An undead town in Texas. Growing pains galore. Sexual tension pulses like blood and everybody seems to be in love with everybody. Dust and wind and dried leaves coat everything, even the places untouched by nature. A town that dies and resurrects at the start of every football season.
A great film.
The longing and desire felt by the central character, Sonny, hit way too close to home. He wants so desperately to escape his dying hometown but can never bring himself to do it. He hurts the people who love him without even realizing it. He drifts around the streets like a sunburnt ghost, dreaming of better days but knowing that they probably won't come. That hit close. Too…
Peter Bogdanovich's The Last Picture Show is, on the surface, a very simple movie. And the fact that this film fully indulges in that simplicity is at the heart of what makes it a great film.
Set during the 1950s in a small sleepy Texas town, The Last Picture Show invokes a feeling of nostalgia that is quite hard to generate, simply based on its realness. This isn't the sugarcoated world that we see on television or in films of that heavily censored era. This is, I think, far closer to what the actual 1950s were like rather than our usual pop culture perspective of them. It's a brutally honest film to be certain.
Based on the semi-autobiographical novel by…
Desolate is the word that comes to mind. Very well done, but just too sad for me. Almost nihilistic. Loved the attention to detail, especially with the Hank Williams music. Every character is so powerless. Cloris was obviously amazing, also. Her rant made the movie for me.
The greatest coming-of-age movie bar none.
call me out on my nonsense,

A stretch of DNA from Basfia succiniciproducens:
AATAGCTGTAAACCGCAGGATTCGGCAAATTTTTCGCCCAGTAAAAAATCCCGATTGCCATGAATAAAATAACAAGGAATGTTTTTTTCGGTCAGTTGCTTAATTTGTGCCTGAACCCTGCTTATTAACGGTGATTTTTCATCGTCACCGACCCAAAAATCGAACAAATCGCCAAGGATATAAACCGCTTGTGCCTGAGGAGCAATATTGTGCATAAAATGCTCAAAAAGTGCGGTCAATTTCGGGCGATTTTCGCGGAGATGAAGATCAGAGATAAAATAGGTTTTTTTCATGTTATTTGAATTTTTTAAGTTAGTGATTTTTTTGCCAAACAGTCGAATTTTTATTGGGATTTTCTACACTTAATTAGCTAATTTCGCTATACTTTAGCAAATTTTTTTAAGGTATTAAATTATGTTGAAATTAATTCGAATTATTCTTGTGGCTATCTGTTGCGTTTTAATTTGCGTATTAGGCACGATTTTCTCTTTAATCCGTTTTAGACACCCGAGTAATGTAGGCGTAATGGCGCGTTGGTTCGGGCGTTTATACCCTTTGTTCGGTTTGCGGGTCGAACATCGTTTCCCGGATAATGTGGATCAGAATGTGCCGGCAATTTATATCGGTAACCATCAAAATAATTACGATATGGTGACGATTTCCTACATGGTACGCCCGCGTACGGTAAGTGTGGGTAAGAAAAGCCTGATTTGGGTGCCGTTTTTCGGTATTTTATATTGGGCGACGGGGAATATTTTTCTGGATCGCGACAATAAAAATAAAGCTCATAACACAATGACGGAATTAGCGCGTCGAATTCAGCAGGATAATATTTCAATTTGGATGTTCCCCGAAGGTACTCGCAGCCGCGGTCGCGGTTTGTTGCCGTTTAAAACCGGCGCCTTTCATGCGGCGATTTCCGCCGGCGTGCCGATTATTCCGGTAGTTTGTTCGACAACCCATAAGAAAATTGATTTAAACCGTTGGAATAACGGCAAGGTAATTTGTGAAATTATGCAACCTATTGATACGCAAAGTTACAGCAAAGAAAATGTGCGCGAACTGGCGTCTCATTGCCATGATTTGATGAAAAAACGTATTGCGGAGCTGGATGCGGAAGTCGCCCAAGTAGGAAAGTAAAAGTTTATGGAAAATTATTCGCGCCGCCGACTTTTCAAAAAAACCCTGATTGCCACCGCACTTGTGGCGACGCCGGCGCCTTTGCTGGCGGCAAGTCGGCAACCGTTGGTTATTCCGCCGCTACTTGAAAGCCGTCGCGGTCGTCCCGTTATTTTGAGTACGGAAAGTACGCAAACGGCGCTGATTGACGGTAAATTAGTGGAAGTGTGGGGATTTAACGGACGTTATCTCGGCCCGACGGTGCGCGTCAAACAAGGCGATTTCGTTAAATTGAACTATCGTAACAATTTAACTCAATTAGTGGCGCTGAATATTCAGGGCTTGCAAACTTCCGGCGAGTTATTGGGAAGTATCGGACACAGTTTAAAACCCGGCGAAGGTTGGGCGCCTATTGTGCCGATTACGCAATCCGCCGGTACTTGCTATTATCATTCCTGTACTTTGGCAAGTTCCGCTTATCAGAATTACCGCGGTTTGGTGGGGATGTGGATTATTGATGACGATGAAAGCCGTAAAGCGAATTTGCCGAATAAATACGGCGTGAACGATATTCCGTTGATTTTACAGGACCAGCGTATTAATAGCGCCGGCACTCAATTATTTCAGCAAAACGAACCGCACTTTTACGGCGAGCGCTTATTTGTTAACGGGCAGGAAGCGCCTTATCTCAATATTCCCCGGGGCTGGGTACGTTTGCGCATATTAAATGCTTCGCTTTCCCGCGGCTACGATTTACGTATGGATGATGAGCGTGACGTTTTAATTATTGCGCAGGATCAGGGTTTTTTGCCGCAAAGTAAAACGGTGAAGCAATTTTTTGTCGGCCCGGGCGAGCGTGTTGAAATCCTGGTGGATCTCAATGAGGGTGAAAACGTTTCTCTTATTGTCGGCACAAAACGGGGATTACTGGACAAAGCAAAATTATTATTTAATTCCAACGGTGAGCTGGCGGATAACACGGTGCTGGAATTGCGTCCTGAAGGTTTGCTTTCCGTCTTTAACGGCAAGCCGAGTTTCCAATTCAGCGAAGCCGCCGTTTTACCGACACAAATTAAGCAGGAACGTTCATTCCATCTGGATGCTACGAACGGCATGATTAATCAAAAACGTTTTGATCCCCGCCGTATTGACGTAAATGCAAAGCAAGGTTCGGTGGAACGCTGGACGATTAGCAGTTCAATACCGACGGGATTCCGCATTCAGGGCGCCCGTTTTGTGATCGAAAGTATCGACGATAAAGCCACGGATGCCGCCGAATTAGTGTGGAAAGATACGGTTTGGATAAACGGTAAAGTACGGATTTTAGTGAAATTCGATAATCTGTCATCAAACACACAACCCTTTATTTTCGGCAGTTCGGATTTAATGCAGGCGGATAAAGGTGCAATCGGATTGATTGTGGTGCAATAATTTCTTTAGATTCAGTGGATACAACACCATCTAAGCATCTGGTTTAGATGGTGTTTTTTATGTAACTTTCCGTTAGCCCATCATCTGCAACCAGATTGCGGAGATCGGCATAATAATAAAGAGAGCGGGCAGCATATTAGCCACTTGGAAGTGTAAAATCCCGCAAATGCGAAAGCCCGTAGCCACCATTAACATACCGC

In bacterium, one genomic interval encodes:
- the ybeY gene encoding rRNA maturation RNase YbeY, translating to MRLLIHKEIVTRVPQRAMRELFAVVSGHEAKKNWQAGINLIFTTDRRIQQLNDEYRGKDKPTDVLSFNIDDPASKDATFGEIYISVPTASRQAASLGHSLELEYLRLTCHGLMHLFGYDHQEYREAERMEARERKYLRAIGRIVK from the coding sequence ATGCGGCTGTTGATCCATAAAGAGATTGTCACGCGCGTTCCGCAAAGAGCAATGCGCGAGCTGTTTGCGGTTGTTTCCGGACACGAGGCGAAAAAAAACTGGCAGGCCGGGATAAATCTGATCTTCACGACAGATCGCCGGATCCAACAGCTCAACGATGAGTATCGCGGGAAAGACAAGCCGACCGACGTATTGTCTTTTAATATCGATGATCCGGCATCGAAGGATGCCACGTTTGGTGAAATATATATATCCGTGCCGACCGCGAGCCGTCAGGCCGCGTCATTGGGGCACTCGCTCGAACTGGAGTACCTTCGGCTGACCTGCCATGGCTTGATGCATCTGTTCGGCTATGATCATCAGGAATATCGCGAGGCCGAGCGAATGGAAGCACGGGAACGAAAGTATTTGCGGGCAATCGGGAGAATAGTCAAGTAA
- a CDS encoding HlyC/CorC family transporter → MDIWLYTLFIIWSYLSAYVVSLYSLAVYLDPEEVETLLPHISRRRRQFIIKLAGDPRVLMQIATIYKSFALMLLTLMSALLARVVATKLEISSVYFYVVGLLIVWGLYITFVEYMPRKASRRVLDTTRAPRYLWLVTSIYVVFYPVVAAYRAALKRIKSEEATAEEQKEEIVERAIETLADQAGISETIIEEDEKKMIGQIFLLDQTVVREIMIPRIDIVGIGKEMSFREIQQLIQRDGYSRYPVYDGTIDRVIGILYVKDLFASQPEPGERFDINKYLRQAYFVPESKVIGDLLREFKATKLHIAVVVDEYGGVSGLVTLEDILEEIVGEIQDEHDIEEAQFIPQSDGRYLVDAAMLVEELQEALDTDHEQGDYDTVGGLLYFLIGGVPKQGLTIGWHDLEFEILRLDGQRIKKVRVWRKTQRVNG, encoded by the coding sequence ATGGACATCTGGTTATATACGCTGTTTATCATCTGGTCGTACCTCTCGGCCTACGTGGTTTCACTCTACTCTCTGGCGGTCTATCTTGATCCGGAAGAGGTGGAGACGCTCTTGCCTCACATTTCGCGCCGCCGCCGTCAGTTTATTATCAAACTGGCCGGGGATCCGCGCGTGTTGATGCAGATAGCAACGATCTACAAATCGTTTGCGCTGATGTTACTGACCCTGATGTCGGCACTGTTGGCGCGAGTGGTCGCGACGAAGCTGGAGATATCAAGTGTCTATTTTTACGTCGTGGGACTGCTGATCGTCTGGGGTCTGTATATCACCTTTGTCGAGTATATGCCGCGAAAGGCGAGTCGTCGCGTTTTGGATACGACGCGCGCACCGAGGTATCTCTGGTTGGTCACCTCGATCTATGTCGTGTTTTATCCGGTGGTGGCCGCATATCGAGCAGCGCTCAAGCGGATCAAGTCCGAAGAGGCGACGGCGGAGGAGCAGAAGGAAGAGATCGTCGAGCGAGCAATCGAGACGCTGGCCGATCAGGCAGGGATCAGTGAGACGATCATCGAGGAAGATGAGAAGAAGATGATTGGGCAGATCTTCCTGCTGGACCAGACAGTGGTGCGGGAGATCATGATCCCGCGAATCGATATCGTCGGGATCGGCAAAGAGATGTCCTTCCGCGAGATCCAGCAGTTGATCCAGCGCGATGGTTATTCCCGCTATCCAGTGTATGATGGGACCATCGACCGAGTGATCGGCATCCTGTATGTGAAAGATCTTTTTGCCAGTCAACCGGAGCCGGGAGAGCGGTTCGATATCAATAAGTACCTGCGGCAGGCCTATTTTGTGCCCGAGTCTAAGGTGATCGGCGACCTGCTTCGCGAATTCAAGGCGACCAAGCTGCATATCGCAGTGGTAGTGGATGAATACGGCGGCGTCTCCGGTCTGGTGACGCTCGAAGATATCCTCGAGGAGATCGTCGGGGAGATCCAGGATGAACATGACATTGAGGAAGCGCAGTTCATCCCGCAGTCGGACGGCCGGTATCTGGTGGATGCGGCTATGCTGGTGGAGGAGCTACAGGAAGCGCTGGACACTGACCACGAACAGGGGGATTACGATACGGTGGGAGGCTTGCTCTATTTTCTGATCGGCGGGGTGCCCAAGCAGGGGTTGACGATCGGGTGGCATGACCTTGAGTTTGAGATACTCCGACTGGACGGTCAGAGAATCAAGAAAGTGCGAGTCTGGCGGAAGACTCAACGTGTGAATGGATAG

but the more and more I found out about
'America', the less and less I feel like I understand
your land is ravaged
by hurricanes and tornadoes
or great tragedies mirrored in your art
your McCarthy and Fitzgerald
scream about your rotten core that
brings about so much transient beauty.
very much here-
in 'the last picture show'
Hollywood turns a bluer, braver direction
look to the poster;
Bogdanovich's empty town filled
with film grain faces in fading lives
in this town
we plunge into the
melancholy of a dying decade
characters less alluded,
and more nuanced, cinema
retreads its footsteps to begin again
Sam the lion
The spirit of the 30's
An end of *a* world movie if not an end of the world one. Apocalyptic, beautiful.
When a place is decaying, the only thing that holds you there is love. An attachment that does not diminish no matter how much rot and loss surrounds you. Even when the place is no more, the memory lingers. That place lives on in your recollection of and devotion to it. Here is the small Texan town of Anarene, early 1950s. The wind blows the dust around, and there's only one boy to sweep it all up. It's not a place to live, only a place in which to get older.
And Peter Bogdanovic loves it.
This is the second film I've watched recently that are deliberately-paced recreations of very particular times and places, the other being Flowers of Shanghai…
What's really interesting about The Last Picture Show is how several characters are presented and followed creating a town dynamic through which we can better understand Sonny's coming of age. The town around him is changing, the people are changing, he himself is changing and what little golden memories he had from his school years rest with Sam the Lion, set apart in a period slipping out of his reach. The cinematography works well for the movie as does the script, and it's definitely fun to see Jeff Bridges in an earlier role, paired with a beautiful Cybill Shepherd.
4 out of 5 (B+)